The Freedoms of Suburbia

November 1, 2009

I’d like to recommend a new book that’s come out by Paul Barker: ‘The Freedoms of Suburbia‘. Many of the same themes that featured in Barker’s 1999 article Non-Plan Revisited: Or the Real Way Cities Grow feature here too: the inherent adaptability of suburban houses and the fact that suburbs are where most people want to live because they provide a balance between privacy and sociability. The “vociferousness” of suburbia enemies is also mentioned: many of them are architects and architecture commentators, who view suburbia with snobbery (despite of, or perhaps because of the fact they grew up in a suburb themselves). Indeed, the last two chapter’s argument for less planning echoes Barker’s 1999 article and it is interesting also to see that Barker sees a parallel between Jane Jacob’s desire to rescue the inner-city from “wrong-headed” improvements and his own desire to rescue suburbia from contemporary “condescension and hostility”. See also Barker’s interview along with Lynsey Hanley (author of  ‘Estates: An Intimate History’) on Laurie Taylor’s ‘Thinking Allowed’ programme on BBC Radio 4:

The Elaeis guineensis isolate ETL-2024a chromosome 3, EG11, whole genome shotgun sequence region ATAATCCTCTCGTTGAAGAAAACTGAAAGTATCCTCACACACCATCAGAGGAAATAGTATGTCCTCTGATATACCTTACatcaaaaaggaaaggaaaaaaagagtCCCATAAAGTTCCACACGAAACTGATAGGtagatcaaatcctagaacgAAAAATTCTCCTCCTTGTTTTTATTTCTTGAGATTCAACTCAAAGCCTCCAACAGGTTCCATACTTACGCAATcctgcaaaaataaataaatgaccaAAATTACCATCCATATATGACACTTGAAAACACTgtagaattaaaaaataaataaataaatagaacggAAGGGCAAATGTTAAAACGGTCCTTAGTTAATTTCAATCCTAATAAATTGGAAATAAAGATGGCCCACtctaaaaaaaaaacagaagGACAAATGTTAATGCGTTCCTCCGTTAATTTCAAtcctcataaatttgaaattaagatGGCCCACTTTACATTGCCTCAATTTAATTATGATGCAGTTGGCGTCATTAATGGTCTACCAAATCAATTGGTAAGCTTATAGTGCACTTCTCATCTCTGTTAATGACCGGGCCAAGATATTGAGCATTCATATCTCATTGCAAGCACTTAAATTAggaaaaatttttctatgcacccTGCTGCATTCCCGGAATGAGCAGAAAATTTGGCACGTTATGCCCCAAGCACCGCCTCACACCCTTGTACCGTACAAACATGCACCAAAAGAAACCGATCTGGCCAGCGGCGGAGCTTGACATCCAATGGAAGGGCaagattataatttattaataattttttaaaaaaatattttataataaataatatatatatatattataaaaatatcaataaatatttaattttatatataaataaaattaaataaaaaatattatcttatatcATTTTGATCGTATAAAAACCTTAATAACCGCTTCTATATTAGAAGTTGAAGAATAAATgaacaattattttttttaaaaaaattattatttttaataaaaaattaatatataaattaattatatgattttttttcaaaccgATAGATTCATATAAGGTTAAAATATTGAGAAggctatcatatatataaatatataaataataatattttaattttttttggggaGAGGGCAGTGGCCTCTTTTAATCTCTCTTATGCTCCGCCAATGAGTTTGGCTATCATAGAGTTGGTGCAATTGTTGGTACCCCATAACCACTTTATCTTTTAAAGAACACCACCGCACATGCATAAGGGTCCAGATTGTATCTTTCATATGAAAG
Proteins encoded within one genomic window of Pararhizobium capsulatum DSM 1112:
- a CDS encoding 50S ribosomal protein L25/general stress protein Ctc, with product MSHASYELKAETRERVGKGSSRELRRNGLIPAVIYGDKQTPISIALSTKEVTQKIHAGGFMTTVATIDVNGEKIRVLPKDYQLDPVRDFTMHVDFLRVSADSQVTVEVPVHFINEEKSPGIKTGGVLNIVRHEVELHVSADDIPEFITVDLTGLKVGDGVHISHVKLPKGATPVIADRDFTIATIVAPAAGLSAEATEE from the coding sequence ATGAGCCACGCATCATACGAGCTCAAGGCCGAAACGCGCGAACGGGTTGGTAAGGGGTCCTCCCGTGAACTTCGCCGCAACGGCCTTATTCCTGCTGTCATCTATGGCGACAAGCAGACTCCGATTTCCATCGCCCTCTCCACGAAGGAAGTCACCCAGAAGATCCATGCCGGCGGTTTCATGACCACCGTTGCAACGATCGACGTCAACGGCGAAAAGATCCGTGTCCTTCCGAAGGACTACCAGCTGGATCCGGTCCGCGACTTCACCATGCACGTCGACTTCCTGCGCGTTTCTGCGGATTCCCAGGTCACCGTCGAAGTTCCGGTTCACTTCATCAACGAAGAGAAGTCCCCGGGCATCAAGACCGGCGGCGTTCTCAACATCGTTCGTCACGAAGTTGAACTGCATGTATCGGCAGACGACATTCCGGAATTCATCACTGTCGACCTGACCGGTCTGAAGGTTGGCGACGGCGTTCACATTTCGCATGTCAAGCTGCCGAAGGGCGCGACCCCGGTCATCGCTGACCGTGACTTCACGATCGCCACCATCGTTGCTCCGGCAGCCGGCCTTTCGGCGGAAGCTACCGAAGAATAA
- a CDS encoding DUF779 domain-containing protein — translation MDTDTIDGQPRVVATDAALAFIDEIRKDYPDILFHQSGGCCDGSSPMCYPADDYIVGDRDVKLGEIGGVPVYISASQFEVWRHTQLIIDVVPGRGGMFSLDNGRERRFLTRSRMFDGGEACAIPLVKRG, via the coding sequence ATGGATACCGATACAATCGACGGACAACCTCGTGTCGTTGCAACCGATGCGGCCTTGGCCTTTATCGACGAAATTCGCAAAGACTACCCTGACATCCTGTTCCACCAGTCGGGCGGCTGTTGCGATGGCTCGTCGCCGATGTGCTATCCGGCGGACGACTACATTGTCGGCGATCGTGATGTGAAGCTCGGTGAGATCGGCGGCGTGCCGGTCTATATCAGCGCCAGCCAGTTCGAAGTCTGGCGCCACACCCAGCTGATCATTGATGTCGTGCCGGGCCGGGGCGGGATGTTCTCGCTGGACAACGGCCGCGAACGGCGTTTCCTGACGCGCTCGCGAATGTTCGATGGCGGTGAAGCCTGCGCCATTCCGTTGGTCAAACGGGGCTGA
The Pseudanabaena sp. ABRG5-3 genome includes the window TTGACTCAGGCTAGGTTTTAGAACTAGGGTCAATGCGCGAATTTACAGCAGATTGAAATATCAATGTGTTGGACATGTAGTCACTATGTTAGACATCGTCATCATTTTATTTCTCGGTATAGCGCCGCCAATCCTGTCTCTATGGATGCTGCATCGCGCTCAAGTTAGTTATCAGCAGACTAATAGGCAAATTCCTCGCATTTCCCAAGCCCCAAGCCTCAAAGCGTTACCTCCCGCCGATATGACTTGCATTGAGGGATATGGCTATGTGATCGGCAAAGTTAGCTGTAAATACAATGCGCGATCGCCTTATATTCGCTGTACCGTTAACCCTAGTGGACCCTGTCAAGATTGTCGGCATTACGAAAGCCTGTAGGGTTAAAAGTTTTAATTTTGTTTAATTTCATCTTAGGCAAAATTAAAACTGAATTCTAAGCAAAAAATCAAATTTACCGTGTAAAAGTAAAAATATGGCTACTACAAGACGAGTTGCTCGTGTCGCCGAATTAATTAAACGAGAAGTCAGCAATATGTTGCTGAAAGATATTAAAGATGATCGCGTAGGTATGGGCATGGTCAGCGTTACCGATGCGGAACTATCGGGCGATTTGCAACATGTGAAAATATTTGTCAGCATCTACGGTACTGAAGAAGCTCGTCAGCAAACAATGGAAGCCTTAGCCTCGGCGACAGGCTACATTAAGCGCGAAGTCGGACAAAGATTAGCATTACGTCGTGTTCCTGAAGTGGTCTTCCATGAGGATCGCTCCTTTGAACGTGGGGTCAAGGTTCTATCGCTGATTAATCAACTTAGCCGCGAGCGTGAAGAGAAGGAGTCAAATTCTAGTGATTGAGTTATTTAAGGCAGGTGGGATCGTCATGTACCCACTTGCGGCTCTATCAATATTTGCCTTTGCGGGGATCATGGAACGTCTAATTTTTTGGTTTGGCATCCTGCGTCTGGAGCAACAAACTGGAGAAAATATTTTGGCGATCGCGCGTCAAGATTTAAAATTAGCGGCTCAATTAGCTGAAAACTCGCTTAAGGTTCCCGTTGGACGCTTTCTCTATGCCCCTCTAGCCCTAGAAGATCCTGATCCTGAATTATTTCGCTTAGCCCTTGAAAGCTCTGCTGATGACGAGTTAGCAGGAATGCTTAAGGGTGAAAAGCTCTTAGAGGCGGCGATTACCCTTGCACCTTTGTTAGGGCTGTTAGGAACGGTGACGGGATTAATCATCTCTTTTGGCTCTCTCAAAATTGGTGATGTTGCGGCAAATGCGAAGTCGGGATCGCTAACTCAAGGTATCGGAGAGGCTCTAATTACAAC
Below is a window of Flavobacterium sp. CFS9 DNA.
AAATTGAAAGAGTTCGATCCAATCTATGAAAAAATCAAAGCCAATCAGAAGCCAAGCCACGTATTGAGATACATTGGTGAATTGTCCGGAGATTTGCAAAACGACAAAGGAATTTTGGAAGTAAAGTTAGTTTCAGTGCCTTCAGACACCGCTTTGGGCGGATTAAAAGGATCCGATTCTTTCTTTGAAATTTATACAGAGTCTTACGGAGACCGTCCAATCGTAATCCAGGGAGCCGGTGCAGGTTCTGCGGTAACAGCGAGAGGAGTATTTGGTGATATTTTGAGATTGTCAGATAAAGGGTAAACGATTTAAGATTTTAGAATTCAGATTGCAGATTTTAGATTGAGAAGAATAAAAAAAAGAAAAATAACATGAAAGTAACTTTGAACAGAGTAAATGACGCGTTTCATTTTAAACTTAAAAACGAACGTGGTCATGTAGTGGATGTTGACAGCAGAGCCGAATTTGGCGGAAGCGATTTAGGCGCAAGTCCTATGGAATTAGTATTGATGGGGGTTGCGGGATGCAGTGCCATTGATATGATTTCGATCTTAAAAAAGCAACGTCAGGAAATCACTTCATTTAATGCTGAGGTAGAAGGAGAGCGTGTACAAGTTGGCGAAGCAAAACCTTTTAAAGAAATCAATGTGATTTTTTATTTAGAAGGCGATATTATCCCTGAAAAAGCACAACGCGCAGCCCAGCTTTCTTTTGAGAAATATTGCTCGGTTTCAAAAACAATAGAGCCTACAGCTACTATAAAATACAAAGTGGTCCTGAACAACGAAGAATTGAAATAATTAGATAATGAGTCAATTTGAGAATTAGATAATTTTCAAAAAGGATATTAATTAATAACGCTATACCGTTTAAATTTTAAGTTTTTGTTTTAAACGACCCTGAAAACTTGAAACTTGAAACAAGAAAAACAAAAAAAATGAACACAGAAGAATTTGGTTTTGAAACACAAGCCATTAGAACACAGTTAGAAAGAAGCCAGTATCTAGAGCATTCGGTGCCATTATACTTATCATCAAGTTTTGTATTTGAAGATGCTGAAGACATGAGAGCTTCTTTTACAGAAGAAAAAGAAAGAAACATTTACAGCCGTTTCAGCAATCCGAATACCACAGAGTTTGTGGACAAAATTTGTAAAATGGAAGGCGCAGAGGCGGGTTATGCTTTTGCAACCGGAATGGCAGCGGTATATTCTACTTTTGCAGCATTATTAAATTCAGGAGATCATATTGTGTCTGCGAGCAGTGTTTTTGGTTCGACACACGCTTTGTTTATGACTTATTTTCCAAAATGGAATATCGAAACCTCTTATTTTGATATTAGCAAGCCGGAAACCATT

See also:


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